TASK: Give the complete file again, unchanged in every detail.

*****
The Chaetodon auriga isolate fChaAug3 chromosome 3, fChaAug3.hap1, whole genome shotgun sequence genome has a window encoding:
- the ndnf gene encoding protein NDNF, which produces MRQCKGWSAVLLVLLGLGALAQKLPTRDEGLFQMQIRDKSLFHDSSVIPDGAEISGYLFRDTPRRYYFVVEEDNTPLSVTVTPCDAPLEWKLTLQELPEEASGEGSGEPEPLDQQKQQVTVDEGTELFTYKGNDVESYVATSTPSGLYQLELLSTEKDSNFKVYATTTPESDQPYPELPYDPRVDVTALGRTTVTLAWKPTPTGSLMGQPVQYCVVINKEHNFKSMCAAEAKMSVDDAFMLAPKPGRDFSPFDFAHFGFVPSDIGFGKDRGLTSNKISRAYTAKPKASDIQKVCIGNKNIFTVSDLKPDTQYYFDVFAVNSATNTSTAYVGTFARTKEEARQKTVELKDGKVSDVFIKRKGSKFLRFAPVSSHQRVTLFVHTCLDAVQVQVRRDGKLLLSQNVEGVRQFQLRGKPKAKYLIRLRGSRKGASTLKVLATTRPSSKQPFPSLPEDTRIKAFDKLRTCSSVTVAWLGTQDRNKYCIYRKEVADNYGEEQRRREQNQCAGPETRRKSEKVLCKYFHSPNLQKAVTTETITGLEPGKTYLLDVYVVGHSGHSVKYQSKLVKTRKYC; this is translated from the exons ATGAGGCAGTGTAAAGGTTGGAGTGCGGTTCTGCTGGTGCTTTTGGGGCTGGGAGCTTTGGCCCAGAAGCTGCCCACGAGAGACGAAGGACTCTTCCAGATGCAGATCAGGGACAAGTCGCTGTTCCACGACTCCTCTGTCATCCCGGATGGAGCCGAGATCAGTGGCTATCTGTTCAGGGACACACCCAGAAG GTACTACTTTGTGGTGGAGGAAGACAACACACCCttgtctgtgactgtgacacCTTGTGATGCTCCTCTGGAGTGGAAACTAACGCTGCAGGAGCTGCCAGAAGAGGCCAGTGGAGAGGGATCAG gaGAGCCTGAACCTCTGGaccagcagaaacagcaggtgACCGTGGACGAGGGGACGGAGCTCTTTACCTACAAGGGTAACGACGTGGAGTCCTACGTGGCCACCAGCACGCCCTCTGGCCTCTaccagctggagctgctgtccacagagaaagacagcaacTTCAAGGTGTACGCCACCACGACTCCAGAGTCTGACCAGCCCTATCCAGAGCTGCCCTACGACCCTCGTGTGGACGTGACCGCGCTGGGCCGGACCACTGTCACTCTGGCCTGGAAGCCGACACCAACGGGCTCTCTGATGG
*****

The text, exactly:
The Chaetodon auriga isolate fChaAug3 chromosome 3, fChaAug3.hap1, whole genome shotgun sequence genome has a window encoding:
- the ndnf gene encoding protein NDNF, which produces MRQCKGWSAVLLVLLGLGALAQKLPTRDEGLFQMQIRDKSLFHDSSVIPDGAEISGYLFRDTPRRYYFVVEEDNTPLSVTVTPCDAPLEWKLTLQELPEEASGEGSGEPEPLDQQKQQVTVDEGTELFTYKGNDVESYVATSTPSGLYQLELLSTEKDSNFKVYATTTPESDQPYPELPYDPRVDVTALGRTTVTLAWKPTPTGSLMGQPVQYCVVINKEHNFKSMCAAEAKMSVDDAFMLAPKPGRDFSPFDFAHFGFVPSDIGFGKDRGLTSNKISRAYTAKPKASDIQKVCIGNKNIFTVSDLKPDTQYYFDVFAVNSATNTSTAYVGTFARTKEEARQKTVELKDGKVSDVFIKRKGSKFLRFAPVSSHQRVTLFVHTCLDAVQVQVRRDGKLLLSQNVEGVRQFQLRGKPKAKYLIRLRGSRKGASTLKVLATTRPSSKQPFPSLPEDTRIKAFDKLRTCSSVTVAWLGTQDRNKYCIYRKEVADNYGEEQRRREQNQCAGPETRRKSEKVLCKYFHSPNLQKAVTTETITGLEPGKTYLLDVYVVGHSGHSVKYQSKLVKTRKYC; this is translated from the exons ATGAGGCAGTGTAAAGGTTGGAGTGCGGTTCTGCTGGTGCTTTTGGGGCTGGGAGCTTTGGCCCAGAAGCTGCCCACGAGAGACGAAGGACTCTTCCAGATGCAGATCAGGGACAAGTCGCTGTTCCACGACTCCTCTGTCATCCCGGATGGAGCCGAGATCAGTGGCTATCTGTTCAGGGACACACCCAGAAG GTACTACTTTGTGGTGGAGGAAGACAACACACCCttgtctgtgactgtgacacCTTGTGATGCTCCTCTGGAGTGGAAACTAACGCTGCAGGAGCTGCCAGAAGAGGCCAGTGGAGAGGGATCAG gaGAGCCTGAACCTCTGGaccagcagaaacagcaggtgACCGTGGACGAGGGGACGGAGCTCTTTACCTACAAGGGTAACGACGTGGAGTCCTACGTGGCCACCAGCACGCCCTCTGGCCTCTaccagctggagctgctgtccacagagaaagacagcaacTTCAAGGTGTACGCCACCACGACTCCAGAGTCTGACCAGCCCTATCCAGAGCTGCCCTACGACCCTCGTGTGGACGTGACCGCGCTGGGCCGGACCACTGTCACTCTGGCCTGGAAGCCGACACCAACGGGCTCTCTGATGG